But at 4:17 a.m, a visibly exhausted Poilievre was still as persistent as ever in pressuring Trudeau and his Liberals to lift the carbon tax.

When voting started on Thursday, Liberals and NDP opportunistically attacked Poilievre for briefly leaving the House that evening to attend a Quebec fundraiser.

However, Poilievre’s schedule shows he was fulfilling important duties as Conservative Leader. Before attending Hanukkah events, he visited a Montreal synagogue recently victimized by Molotov cocktails, showing solidarity with the Jewish community against rising antisemitic violence ignored by the Trudeau government.

Liberal and NDP MPs chanted petty “Where is Pierre?” slogans, forgetting Trudeau himself was absent earlier that evening. Conservatives appropriately retorted, “Where is Trudeau?” The partisan attacks on Poilievre were unfair given the Prime Minister’s own absence and Poilievre’s meaningful visit with Montreal’s Jewish community amidst rising hate crimes downplayed by Liberal policies.

After the final vote ended late Friday night, Trudeau grandstanded about MPs dedicating 30 hours to represent their constituents and advance their vision, conveniently ignoring how Conservatives were obstructing his agenda.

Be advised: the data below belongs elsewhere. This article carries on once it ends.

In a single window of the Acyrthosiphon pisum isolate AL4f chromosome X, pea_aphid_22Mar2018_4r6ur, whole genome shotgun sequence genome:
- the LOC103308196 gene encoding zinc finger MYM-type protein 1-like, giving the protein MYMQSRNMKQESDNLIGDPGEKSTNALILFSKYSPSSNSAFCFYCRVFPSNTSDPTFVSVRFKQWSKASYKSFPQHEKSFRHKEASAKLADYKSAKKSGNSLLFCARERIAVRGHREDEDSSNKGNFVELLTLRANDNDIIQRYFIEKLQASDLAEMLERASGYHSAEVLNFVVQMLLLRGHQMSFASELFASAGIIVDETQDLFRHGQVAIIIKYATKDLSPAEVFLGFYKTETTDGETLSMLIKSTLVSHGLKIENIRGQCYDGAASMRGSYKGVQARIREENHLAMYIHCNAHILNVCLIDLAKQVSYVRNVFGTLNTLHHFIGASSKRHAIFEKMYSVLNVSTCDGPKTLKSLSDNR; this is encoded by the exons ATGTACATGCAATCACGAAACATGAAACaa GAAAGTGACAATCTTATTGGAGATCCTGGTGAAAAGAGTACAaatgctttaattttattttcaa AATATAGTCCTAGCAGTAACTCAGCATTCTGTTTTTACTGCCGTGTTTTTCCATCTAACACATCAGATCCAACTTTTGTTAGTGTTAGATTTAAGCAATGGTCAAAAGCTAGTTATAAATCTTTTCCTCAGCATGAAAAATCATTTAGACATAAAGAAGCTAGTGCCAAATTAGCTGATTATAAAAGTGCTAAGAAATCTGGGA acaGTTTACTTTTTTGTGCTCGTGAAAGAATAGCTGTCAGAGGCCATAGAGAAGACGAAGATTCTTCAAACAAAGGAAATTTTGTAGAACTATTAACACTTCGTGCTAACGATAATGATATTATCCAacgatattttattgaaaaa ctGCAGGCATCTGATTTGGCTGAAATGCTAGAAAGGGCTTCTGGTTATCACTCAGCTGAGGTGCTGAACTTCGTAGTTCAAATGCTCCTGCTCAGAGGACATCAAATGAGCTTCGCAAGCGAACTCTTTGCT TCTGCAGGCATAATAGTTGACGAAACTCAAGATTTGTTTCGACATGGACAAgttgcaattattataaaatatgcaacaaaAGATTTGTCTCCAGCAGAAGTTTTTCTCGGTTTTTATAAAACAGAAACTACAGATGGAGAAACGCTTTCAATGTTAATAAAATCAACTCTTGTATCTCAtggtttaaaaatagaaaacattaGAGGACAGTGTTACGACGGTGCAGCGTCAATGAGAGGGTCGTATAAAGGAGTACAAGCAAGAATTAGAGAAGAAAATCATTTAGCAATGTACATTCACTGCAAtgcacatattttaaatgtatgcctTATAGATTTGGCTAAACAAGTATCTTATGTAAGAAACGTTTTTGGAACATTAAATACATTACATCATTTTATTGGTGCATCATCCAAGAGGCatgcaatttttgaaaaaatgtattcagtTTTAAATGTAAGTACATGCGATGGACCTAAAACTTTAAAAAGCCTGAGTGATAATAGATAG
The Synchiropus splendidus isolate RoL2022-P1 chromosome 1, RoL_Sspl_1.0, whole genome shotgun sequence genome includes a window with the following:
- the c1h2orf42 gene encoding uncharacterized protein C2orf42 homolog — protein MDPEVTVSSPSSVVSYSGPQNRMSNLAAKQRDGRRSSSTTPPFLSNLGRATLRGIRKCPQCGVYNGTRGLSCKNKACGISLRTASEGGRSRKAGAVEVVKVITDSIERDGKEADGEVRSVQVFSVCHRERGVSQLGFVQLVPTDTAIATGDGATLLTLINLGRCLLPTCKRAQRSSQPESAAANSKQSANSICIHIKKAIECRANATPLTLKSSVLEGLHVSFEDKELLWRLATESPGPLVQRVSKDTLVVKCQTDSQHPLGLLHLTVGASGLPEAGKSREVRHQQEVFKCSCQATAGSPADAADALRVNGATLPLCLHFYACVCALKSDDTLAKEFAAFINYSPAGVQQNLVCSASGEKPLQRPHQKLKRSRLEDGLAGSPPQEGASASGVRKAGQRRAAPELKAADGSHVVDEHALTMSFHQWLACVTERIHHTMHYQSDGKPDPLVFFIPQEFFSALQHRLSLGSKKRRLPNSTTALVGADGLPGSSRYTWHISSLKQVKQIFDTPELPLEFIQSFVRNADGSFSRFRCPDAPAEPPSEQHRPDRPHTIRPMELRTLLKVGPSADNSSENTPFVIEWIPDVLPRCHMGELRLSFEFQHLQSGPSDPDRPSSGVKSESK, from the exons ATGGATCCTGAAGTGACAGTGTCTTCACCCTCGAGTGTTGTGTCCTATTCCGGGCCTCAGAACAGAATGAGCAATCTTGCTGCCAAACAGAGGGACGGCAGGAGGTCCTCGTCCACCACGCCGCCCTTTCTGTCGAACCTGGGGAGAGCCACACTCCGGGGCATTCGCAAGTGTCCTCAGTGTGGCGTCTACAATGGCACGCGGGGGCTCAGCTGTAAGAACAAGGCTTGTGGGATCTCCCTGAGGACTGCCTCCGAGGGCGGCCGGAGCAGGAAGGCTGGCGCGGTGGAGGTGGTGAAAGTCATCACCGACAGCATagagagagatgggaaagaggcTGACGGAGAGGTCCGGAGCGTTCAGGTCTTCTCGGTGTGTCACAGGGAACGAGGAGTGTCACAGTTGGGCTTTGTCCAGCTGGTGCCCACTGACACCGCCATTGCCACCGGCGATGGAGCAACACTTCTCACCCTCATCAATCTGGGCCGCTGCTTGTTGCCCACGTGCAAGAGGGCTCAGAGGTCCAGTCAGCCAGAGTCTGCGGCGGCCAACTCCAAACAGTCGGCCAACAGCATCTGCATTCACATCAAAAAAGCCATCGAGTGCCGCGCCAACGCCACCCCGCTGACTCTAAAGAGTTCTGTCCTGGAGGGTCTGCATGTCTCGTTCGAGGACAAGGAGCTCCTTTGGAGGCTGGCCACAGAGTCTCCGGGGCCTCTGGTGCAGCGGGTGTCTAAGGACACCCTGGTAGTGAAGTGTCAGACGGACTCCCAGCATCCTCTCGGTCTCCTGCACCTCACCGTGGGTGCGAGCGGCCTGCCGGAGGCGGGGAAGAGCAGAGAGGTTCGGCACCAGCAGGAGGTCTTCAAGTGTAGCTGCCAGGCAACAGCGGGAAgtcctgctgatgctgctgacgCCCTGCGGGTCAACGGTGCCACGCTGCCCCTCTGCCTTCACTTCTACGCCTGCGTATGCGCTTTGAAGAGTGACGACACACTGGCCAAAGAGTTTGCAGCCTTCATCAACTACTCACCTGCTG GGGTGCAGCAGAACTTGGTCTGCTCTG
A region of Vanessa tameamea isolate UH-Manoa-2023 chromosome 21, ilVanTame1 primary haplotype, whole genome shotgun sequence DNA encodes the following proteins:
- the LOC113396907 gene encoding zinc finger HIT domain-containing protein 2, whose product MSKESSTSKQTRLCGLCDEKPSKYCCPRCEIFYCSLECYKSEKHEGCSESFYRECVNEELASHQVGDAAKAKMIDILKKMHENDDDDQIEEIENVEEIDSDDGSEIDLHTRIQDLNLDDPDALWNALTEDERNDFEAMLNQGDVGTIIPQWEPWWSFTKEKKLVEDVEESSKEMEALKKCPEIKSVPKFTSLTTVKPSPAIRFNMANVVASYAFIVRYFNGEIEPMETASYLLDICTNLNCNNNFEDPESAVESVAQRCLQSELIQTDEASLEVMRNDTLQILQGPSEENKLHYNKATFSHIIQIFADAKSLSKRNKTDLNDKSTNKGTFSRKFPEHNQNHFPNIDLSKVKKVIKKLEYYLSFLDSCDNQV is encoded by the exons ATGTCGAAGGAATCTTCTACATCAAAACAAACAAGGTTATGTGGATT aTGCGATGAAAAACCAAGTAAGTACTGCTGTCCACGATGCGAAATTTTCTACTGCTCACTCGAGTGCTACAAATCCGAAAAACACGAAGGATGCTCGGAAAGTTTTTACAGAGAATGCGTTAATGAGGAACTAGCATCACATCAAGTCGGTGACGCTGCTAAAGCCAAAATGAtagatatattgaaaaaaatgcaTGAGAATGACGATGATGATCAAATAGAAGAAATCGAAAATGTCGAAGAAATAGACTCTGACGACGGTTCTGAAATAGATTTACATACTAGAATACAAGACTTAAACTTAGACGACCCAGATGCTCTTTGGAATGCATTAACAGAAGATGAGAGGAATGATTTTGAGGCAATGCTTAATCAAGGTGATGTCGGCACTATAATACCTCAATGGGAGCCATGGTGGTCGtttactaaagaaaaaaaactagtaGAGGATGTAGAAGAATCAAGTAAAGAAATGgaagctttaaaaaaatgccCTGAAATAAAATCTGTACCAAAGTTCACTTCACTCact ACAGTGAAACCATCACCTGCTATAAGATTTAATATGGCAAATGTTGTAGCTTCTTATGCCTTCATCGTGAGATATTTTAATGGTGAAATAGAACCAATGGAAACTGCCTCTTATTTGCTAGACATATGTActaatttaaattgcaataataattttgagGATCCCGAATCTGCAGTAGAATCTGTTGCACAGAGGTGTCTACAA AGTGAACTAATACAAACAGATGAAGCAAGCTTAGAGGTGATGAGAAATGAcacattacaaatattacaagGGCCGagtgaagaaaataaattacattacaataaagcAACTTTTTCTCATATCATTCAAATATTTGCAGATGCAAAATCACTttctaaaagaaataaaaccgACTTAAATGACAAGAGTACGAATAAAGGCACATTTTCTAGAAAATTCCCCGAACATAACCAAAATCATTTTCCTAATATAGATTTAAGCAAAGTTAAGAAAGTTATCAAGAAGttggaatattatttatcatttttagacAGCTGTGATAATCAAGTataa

Conservative MP Rick Perkins appropriately responded by reminding Canadians that the Liberals and NDP voted 134 times to hike the cost of everything through their regressive carbon tax. Unlike out-of-touch Liberals, Conservatives have listened to struggling workers and families bearing the burden of inflated heating, gas and food costs.

While Trudeau praised politics as usual, Perkins refocused attention on the real-world impacts of bad Liberal policies that drive up expenses for ordinary Canadians. Conservatives are the only ones speaking for taxpayers suffering under Trudeau’s carbon tax.

However, the Conservatives’ clever delay tactics failed to make Trudeau reconsider his deeply misguided carbon tax.